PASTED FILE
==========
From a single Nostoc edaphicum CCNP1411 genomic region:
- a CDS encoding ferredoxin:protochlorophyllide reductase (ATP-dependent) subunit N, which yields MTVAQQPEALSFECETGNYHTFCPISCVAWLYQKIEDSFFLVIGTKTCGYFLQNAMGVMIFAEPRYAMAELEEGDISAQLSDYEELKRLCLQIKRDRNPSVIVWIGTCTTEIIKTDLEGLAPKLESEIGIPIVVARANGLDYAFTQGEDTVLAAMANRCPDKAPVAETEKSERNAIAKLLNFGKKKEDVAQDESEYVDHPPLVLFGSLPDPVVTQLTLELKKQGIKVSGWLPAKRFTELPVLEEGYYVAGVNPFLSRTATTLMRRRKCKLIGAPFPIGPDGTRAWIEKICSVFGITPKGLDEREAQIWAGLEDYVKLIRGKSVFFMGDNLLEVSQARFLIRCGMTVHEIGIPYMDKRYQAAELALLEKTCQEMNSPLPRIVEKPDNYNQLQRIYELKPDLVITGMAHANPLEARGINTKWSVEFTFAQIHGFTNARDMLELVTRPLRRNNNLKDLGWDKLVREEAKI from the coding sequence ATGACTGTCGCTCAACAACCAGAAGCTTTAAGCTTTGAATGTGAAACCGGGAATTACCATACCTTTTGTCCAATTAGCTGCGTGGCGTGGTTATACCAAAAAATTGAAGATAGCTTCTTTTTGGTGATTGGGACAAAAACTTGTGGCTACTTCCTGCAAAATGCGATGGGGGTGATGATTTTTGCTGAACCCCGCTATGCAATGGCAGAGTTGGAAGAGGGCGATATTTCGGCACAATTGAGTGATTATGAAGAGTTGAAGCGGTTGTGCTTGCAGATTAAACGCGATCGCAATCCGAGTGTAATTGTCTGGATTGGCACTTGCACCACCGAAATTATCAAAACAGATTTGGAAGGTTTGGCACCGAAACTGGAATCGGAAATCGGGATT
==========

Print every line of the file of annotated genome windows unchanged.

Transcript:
From a single Nostoc edaphicum CCNP1411 genomic region:
- a CDS encoding ferredoxin:protochlorophyllide reductase (ATP-dependent) subunit N, which yields MTVAQQPEALSFECETGNYHTFCPISCVAWLYQKIEDSFFLVIGTKTCGYFLQNAMGVMIFAEPRYAMAELEEGDISAQLSDYEELKRLCLQIKRDRNPSVIVWIGTCTTEIIKTDLEGLAPKLESEIGIPIVVARANGLDYAFTQGEDTVLAAMANRCPDKAPVAETEKSERNAIAKLLNFGKKKEDVAQDESEYVDHPPLVLFGSLPDPVVTQLTLELKKQGIKVSGWLPAKRFTELPVLEEGYYVAGVNPFLSRTATTLMRRRKCKLIGAPFPIGPDGTRAWIEKICSVFGITPKGLDEREAQIWAGLEDYVKLIRGKSVFFMGDNLLEVSQARFLIRCGMTVHEIGIPYMDKRYQAAELALLEKTCQEMNSPLPRIVEKPDNYNQLQRIYELKPDLVITGMAHANPLEARGINTKWSVEFTFAQIHGFTNARDMLELVTRPLRRNNNLKDLGWDKLVREEAKI from the coding sequence ATGACTGTCGCTCAACAACCAGAAGCTTTAAGCTTTGAATGTGAAACCGGGAATTACCATACCTTTTGTCCAATTAGCTGCGTGGCGTGGTTATACCAAAAAATTGAAGATAGCTTCTTTTTGGTGATTGGGACAAAAACTTGTGGCTACTTCCTGCAAAATGCGATGGGGGTGATGATTTTTGCTGAACCCCGCTATGCAATGGCAGAGTTGGAAGAGGGCGATATTTCGGCACAATTGAGTGATTATGAAGAGTTGAAGCGGTTGTGCTTGCAGATTAAACGCGATCGCAATCCGAGTGTAATTGTCTGGATTGGCACTTGCACCACCGAAATTATCAAAACAGATTTGGAAGGTTTGGCACCGAAACTGGAATCGGAAATCGGGATT